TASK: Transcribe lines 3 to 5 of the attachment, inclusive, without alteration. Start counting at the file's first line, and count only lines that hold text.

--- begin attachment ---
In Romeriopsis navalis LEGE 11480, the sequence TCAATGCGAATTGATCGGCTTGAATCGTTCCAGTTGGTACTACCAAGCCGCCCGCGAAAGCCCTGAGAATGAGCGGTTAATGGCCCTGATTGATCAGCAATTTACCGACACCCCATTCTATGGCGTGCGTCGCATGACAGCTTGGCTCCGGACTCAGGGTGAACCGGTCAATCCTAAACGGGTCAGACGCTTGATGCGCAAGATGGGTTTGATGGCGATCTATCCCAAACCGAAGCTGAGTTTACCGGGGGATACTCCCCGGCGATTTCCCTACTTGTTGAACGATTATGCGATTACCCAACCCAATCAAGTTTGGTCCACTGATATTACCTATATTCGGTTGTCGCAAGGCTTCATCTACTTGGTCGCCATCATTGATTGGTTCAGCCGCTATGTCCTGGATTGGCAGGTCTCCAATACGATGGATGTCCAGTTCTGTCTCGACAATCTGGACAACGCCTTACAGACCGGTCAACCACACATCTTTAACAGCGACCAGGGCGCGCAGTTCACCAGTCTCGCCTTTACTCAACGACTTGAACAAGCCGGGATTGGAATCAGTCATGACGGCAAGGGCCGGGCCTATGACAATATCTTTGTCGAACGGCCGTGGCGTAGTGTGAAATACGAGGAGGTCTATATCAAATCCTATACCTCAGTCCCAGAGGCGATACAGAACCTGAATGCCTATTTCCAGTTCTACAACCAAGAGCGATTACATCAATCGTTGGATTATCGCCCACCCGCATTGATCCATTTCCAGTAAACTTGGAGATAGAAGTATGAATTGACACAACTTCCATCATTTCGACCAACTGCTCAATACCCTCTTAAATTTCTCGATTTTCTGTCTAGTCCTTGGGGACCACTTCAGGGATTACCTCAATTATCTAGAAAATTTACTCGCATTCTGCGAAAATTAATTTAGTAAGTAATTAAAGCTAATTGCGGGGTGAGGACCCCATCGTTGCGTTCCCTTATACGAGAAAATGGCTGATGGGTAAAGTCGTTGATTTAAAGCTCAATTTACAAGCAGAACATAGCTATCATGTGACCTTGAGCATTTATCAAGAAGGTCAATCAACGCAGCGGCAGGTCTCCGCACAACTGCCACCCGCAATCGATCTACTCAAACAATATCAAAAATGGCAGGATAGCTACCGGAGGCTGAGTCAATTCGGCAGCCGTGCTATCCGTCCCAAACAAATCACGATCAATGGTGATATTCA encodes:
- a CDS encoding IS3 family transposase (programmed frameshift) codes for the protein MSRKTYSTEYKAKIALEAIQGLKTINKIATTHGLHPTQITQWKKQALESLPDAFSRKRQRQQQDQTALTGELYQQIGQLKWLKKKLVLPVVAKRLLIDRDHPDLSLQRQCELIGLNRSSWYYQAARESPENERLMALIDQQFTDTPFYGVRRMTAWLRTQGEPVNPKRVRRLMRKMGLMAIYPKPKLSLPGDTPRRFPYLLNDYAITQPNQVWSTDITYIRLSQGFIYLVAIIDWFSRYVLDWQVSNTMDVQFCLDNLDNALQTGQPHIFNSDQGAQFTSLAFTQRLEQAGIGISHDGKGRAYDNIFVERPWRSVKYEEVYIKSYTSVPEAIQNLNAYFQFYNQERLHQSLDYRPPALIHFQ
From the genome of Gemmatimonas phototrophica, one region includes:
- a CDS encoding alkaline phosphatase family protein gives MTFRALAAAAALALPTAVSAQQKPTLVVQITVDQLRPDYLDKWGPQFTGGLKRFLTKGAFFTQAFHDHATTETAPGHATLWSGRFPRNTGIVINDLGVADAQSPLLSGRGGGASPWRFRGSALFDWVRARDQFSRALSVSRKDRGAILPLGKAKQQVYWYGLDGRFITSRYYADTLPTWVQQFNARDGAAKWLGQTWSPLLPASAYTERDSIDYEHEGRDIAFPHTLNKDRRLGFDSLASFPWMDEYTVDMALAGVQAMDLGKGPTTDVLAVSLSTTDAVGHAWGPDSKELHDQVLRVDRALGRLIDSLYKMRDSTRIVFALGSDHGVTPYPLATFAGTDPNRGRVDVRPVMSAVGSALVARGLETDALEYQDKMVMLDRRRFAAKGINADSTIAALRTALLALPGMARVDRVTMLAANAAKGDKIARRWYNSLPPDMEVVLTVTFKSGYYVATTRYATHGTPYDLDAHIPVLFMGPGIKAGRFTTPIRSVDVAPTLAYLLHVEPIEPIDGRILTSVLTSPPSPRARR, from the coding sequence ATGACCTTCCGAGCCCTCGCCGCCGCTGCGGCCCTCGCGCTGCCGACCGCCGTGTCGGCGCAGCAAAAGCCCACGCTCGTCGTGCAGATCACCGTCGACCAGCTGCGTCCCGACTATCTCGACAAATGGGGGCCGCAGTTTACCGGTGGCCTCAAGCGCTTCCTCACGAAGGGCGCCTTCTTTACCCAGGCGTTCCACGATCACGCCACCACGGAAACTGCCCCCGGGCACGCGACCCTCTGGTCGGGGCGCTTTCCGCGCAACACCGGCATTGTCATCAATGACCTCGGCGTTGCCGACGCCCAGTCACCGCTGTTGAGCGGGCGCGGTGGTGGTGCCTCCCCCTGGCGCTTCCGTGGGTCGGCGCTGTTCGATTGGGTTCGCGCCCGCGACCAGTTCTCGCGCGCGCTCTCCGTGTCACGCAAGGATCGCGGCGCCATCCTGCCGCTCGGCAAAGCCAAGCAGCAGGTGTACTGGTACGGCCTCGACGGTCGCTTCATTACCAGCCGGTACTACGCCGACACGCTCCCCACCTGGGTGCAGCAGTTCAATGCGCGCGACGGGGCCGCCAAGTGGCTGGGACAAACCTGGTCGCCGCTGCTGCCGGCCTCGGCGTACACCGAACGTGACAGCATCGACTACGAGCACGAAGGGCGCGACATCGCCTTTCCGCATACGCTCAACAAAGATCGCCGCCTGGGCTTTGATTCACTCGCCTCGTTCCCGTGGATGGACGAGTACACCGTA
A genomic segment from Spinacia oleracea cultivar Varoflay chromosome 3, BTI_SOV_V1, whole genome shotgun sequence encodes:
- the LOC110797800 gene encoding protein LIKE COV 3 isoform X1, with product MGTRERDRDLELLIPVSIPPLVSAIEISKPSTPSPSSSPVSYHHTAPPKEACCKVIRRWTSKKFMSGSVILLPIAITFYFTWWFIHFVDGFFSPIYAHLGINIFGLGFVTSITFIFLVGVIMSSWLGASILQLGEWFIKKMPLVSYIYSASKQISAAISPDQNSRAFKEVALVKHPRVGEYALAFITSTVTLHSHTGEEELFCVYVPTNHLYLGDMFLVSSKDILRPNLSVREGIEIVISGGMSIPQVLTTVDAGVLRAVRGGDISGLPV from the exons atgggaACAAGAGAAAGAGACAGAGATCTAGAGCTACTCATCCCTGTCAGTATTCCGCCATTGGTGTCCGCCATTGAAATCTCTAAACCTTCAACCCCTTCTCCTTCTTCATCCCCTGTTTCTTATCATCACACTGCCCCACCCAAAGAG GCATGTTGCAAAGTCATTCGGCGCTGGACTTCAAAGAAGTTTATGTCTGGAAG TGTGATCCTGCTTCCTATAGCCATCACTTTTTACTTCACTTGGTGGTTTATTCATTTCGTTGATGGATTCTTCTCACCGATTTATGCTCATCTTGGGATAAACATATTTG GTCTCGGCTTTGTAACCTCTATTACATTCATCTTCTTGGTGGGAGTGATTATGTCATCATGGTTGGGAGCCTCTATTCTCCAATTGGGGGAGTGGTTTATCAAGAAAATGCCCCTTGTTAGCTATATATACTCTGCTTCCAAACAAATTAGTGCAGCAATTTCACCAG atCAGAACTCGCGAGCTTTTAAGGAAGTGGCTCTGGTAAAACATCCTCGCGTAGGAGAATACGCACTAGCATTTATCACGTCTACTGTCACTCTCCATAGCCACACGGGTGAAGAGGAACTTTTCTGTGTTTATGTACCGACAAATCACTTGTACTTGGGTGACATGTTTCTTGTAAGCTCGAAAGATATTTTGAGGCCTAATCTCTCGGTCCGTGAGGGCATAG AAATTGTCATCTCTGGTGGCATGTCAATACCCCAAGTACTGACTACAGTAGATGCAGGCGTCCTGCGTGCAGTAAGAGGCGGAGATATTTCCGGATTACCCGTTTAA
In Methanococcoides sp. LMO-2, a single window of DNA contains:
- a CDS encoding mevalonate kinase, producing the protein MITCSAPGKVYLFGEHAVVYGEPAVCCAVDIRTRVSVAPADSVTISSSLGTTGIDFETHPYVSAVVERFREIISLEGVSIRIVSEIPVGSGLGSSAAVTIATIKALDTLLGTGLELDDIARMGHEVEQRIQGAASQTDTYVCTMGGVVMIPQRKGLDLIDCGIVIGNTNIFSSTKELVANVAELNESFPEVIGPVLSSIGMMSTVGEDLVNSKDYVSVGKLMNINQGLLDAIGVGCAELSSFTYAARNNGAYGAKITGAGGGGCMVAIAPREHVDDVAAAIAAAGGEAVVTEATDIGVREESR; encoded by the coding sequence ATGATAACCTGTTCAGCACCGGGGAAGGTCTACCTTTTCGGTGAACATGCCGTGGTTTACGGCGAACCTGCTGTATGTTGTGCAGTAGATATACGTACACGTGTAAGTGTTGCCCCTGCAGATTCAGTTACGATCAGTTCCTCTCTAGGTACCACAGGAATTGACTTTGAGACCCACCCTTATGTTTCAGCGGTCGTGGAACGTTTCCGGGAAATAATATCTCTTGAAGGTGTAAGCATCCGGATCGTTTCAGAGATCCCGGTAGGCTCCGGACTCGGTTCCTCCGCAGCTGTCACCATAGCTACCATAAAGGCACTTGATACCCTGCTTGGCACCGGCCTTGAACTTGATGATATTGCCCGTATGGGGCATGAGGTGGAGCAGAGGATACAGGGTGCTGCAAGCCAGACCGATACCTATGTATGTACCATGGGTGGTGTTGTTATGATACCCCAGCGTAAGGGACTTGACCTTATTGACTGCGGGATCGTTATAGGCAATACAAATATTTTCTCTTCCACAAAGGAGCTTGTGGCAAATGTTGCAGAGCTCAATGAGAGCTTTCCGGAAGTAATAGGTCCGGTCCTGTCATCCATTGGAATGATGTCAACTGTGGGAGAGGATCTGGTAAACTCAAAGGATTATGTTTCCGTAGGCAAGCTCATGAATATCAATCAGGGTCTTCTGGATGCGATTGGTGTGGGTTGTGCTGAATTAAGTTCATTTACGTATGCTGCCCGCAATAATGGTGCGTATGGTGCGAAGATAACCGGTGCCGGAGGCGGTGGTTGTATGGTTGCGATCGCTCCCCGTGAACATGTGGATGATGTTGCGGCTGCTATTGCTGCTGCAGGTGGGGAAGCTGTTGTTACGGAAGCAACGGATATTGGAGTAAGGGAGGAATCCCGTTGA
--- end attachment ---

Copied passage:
From the genome of Gemmatimonas phototrophica, one region includes:
- a CDS encoding alkaline phosphatase family protein gives MTFRALAAAAALALPTAVSAQQKPTLVVQITVDQLRPDYLDKWGPQFTGGLKRFLTKGAFFTQAFHDHATTETAPGHATLWSGRFPRNTGIVINDLGVADAQSPLLSGRGGGASPWRFRGSALFDWVRARDQFSRALSVSRKDRGAILPLGKAKQQVYWYGLDGRFITSRYYADTLPTWVQQFNARDGAAKWLGQTWSPLLPASAYTERDSIDYEHEGRDIAFPHTLNKDRRLGFDSLASFPWMDEYTVDMALAGVQAMDLGKGPTTDVLAVSLSTTDAVGHAWGPDSKELHDQVLRVDRALGRLIDSLYKMRDSTRIVFALGSDHGVTPYPLATFAGTDPNRGRVDVRPVMSAVGSALVARGLETDALEYQDKMVMLDRRRFAAKGINADSTIAALRTALLALPGMARVDRVTMLAANAAKGDKIARRWYNSLPPDMEVVLTVTFKSGYYVATTRYATHGTPYDLDAHIPVLFMGPGIKAGRFTTPIRSVDVAPTLAYLLHVEPIEPIDGRILTSVLTSPPSPRARR, from the coding sequence ATGACCTTCCGAGCCCTCGCCGCCGCTGCGGCCCTCGCGCTGCCGACCGCCGTGTCGGCGCAGCAAAAGCCCACGCTCGTCGTGCAGATCACCGTCGACCAGCTGCGTCCCGACTATCTCGACAAATGGGGGCCGCAGTTTACCGGTGGCCTCAAGCGCTTCCTCACGAAGGGCGCCTTCTTTACCCAGGCGTTCCACGATCACGCCACCACGGAAACTGCCCCCGGGCACGCGACCCTCTGGTCGGGGCGCTTTCCGCGCAACACCGGCATTGTCATCAATGACCTCGGCGTTGCCGACGCCCAGTCACCGCTGTTGAGCGGGCGCGGTGGTGGTGCCTCCCCCTGGCGCTTCCGTGGGTCGGCGCTGTTCGATTGGGTTCGCGCCCGCGACCAGTTCTCGCGCGCGCTCTCCGTGTCACGCAAGGATCGCGGCGCCATCCTGCCGCTCGGCAAAGCCAAGCAGCAGGTGTACTGGTACGGCCTCGACGGTCGCTTCATTACCAGCCGGTACTACGCCGACACGCTCCCCACCTGGGTGCAGCAGTTCAATGCGCGCGACGGGGCCGCCAAGTGGCTGGGACAAACCTGGTCGCCGCTGCTGCCGGCCTCGGCGTACACCGAACGTGACAGCATCGACTACGAGCACGAAGGGCGCGACATCGCCTTTCCGCATACGCTCAACAAAGATCGCCGCCTGGGCTTTGATTCACTCGCCTCGTTCCCGTGGATGGACGAGTACACCGTA
A genomic segment from Spinacia oleracea cultivar Varoflay chromosome 3, BTI_SOV_V1, whole genome shotgun sequence encodes: